When he’s not playing geek in a box, [Curious Marc]’s videos usually have more of a retrocomputing theme, like his recent conversion of a vintage terminal to a character set from a made-up language, or helping to revive an Apollo Guidance Computer. Given gems like those, we were surprised to learn that [Marc]’s background is physics – optics, to be precise – and that he studied at École Polytechnique, the same school famed physicist Augustin-Jean Fresnel attended. Which fits right into this build since it features one of those large, plastic Fresnel lenses. After a fascinating detour into the history of Fresnel’s namesake lens, [Marc] proceeds with the build.
It’s simplicity itself – a box big enough to wear on the head with one end replaced by the Fresnel lens. A strip of LEDs – warm white, please, lest the wearer takes on a deathly pall – lines the edge of the box just behind the lens. If you want to get fancy, maybe attaching a hard-hat suspension piece would make it more wearable, but even as is it’s just a hoot to see someone with a magnified and distorted head walking around. One probably should be careful not to look at the sun while wearing this, however, for reasons that become apparent beginning at the 3:24 mark of the video.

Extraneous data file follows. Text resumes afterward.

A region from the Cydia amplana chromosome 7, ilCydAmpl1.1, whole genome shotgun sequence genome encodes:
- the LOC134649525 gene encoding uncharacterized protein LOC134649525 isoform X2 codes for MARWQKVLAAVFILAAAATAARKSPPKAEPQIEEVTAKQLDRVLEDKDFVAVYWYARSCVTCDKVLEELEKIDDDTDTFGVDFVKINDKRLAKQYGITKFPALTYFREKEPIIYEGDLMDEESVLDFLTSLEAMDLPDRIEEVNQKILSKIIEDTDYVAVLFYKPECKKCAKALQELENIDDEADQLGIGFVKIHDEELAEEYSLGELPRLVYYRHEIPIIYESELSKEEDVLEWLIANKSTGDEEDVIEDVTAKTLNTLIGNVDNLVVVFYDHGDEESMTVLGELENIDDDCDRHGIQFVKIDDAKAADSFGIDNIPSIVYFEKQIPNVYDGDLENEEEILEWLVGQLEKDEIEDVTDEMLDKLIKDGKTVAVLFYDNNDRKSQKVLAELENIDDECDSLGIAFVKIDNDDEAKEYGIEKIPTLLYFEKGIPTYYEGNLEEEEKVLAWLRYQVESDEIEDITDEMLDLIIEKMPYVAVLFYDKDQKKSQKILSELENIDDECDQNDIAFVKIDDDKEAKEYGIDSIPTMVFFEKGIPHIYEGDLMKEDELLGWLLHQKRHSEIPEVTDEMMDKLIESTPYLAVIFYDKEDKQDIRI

Thanks to [Marc] for perhaps the oddest YouTube face-reveal yet, and for a great idea for a quick cosplay hack.
Continue reading “Fast Fresnel Hack Embiggens The Smallest Of Heads”
In the market for a low-poly change to your look? Hate the idea of showing up for a costume party only to find out someone is wearing the same mask as you? Then this face changing front-projection mask may be just the thing for you.
To be honest, we’re not sure just how much [Sean Hodgins]’ latest project has to do with cosplay. He seems to be making a subtle commentary about dealing with life in the surveillance state, even though this is probably not a strategy for thwarting facial-recognition cameras. [Ed Note: Or maybe it’s just Halloween?]